With WITCH, the fact was always the most important thing. Pretty much everything that happens is lifted directly from the historical record. I selected the experiences which fitted best with the original story because of their tone, the fact that they were unremarkable in some way, or because they helped one of the characters to either form or refute an argument. Although the characters are my creations, there is far more fact than fiction in WITCH.

One of the areas that my website is looking at currently is the way that history is interpreted and presented to the general public. How do you go about deciding how to portray your characters and the events in which they become involved?

I have tried to stick to the facts wherever possible because history doesn’t really need embellishment. In our Q&A sessions, there is often a little ripple through the audience when we tell them that everything they have just seen was lifted from the historical record – it adds another layer to the show and really makes people think. WITCH was written as a discussion piece, so there is no pedestrian journey from A to B with an accused who is clearly innocent or clearly guilty. All three characters have grey areas and just as you think you know them, they say or do something which forces you to reevaluate. At the end, it is for each audience member to decide whether they think Margery is guilty or not – and, if they decide she is, we always ask people “Guilty of what?” That’s a question which has provided some interesting answers, as well as making people pause to consider. One of the comments we get frequently is how the play resonates with current issues in society. Women, minorities and anyone seen as “other” are still persecuted and denied rights just as much as they were four hundred years ago.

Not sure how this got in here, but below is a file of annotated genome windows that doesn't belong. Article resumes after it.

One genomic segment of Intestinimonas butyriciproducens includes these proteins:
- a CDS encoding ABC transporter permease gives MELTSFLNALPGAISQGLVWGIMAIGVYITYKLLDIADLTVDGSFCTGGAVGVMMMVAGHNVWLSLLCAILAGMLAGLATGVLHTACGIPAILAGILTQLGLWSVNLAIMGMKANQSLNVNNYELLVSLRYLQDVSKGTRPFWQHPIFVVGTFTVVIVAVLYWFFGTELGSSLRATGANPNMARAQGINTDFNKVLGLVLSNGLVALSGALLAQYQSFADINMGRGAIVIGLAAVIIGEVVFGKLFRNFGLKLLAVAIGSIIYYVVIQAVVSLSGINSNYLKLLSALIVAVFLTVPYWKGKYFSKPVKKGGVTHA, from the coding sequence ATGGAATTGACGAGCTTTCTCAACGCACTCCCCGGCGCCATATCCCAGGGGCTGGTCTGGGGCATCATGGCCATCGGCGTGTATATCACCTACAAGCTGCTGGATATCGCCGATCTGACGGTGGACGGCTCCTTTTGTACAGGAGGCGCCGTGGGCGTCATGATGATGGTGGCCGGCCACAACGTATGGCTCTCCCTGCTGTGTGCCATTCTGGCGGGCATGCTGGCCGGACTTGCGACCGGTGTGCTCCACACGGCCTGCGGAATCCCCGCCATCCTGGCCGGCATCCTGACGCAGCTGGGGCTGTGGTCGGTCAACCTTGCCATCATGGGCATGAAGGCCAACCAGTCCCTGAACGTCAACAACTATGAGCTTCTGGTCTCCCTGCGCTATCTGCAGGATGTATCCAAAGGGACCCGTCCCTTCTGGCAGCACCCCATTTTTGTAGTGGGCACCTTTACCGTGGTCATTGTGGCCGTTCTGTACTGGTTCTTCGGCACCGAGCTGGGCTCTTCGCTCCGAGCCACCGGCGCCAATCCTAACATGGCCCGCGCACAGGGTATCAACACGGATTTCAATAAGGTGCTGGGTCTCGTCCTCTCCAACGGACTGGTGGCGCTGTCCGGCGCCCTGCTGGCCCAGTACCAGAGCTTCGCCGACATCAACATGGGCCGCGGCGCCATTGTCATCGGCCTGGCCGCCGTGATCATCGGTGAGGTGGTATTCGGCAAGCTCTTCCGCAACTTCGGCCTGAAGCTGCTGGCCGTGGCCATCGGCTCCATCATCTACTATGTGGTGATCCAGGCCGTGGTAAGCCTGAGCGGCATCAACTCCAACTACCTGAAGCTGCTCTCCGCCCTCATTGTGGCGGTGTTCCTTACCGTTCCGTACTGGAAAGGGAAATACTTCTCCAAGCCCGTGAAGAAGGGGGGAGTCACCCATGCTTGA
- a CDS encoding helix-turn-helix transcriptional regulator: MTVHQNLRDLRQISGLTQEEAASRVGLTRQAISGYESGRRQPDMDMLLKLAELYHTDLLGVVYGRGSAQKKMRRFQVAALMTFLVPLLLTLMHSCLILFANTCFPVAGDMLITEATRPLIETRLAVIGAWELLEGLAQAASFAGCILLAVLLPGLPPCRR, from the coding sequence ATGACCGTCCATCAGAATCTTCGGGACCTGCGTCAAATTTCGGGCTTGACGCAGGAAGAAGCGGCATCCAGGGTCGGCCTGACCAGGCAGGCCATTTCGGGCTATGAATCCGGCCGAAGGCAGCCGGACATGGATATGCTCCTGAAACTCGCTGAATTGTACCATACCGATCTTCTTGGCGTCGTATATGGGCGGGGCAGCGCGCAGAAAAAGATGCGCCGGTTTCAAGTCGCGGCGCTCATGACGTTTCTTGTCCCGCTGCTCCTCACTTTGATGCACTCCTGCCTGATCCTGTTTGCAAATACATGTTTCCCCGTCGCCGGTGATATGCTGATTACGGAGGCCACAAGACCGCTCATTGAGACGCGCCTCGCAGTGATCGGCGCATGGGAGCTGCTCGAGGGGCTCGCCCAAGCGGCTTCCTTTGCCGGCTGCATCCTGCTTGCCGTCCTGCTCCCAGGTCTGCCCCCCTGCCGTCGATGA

Which authors / playwrights have been most influential to your own writing to date?

I am a big fan of CJ Sansom’s Shardlake novels, set in Tudor times. He’s a fantastic writer. His descriptions are rich and evocative, his characters well-observed and believable, to the point where, even when his main character is being a complete idiot, you still root for him in spite of wanting to give him a good slap.

What advice would you give to an aspiring author?

Write whenever and wherever you can. In a coffee shop, at the kitchen table, on the bus. If you can’t progress on a project, leave it for a few days and go back to it with fresh eyes. Maybe work on something totally different in the meantime. And remember – you can’t edit a blank page…..

Related Links

Historical Fiction Archive

Source Material for Classroom Use